From what I've read so far, the biggest complaint about the old specialists was an accusation that they traded their book first too often, rather than just providing the liquid markets that were supposed to be the primary purpose for them.

     

    The current crop of more automated market-makers seem to me to be more beholden to "big customers" as claimed in the paper I linked some time back.

     

    If CPST is any proof, the evidence of my own eyes, watching it over years all through the day, supports this.

     

    MHO,
    HardToLove
    30 Jun 2012, 04:41 PM Reply Like
  • DRich
    , contributor
    Comments (4819) | Send Message
     
    >H.T.Love ... Knowing how much you like the arcane of order flow, here is a little article I think you'll like. It doesn't apply to Axion but might if you trade momo stocks.

     

    http://bit.ly/NQxyHZ
    30 Jun 2012, 08:04 PM Reply Like
  • H. T. Love
    , contributor
    Comments (19540) | Send Message
     
    Thanks DRich. Several links discovered in the comments provided a lot of grist for my mill (likely to be further ground up and digested later on).

     

    If not for your link, I would've not seen these others.

     

    Thank you sir!

     

    HardToLove
    1 Jul 2012, 10:20 AM Reply Like
  • LabTech
    , contributor
    Comments (1778) | Send Message
     
    So for those of you who live in Texas, and anyone else for that matter, can someone please explain to me what in the "heck" the TPUC was thinking when they decide to raise the rate wholesalers are allowed to charge for electricity in Texas in "hopes" that it will spur more generation?? As they say in the article, any hope of new plants being built won't happen for at least a year or two, but they are raising the rates just before summer really kicks in and the demand goes way up! Can you say "pay-off"?? About the only bright side I can see in this is maybe it will spur businesses to try and conserve more or try for some nega-watts. Maybe Axion should build a few PowerCubes and park them next to a few major industrial complexes in Texas with signs that read "Need consistent power...we've got you Cubed!"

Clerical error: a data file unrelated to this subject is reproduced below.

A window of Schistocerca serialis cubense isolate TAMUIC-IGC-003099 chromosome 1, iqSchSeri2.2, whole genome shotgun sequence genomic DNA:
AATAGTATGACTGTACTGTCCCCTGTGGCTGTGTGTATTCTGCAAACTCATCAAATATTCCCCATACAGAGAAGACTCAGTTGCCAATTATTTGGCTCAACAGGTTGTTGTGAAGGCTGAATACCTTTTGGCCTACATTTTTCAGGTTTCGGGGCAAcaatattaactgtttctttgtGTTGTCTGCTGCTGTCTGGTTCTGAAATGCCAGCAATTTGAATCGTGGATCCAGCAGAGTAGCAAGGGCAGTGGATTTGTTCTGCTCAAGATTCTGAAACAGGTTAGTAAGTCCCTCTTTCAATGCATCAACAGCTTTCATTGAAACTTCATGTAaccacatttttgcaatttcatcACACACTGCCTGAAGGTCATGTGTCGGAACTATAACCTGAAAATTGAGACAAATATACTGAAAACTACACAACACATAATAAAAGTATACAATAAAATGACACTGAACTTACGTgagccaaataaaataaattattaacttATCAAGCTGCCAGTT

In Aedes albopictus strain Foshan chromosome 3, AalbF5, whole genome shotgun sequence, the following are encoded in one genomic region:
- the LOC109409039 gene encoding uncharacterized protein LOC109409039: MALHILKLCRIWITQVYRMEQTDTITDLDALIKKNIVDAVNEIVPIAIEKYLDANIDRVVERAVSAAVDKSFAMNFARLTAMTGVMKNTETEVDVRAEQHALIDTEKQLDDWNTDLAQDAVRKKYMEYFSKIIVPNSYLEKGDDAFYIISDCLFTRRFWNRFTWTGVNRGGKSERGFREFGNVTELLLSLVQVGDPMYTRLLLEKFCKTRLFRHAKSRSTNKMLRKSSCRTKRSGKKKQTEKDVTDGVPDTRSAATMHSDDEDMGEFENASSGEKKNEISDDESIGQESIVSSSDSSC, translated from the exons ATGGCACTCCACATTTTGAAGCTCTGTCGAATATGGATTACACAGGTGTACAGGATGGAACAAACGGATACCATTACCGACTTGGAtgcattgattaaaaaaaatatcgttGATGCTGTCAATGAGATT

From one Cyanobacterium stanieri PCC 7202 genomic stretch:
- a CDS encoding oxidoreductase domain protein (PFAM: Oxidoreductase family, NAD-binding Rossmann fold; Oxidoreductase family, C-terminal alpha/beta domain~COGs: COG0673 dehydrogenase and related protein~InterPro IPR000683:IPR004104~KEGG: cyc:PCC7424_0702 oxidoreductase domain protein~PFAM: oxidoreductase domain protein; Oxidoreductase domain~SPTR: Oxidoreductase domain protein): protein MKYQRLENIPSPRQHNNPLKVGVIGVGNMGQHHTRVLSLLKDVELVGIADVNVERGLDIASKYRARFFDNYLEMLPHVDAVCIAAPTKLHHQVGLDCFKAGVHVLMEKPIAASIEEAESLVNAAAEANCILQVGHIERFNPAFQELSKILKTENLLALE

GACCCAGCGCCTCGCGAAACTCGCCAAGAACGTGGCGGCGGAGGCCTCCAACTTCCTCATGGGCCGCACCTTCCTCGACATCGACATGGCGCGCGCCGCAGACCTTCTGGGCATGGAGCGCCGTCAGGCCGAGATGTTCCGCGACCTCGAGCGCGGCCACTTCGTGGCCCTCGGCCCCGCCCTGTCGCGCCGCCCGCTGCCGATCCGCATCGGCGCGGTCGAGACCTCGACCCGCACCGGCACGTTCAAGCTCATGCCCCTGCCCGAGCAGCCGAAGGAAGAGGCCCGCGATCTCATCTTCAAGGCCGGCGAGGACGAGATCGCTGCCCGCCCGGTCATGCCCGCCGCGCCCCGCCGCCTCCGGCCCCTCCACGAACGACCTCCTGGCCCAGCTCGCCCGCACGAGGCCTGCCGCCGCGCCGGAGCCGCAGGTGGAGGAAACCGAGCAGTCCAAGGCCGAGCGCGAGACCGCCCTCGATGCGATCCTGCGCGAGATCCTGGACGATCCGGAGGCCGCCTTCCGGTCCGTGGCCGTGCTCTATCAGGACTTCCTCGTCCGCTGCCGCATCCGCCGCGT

http://bit.ly/QITd8a
    30 Jun 2012, 04:49 PM Reply Like
  • DRich
    , contributor
    Comments (4819) | Send Message
     
    >Lab Tech ... Texas is a jewel in the deregulation crown. We are just now having people awaken to a "regulated" charge (it used to be free) for a service connection to the grid. A fee that is OK to charge but the amount is not stipulated so it varies from a few bucks to the typical of $30-$100/mo. with one car dealership (I'll bet this business is not alone) being charged $5000/mo. All perfectly fine & legal. We have another charge of, not to exceed, $238/yr for the installation of "smart" meters.

     

    I could go on & on but no one out there thinks regulations is a good idea. To your point, Texas hasn't forgotten the marketing lessons that Enron taught and are presently being refined. I'm sure this will roll-out to the rest of the country for your enjoyment on roads, sewer, water & electric.
    30 Jun 2012, 07:41 PM Reply Like
  • LabTech
    , contributor
    Comments (1778) | Send Message
     
    DRich,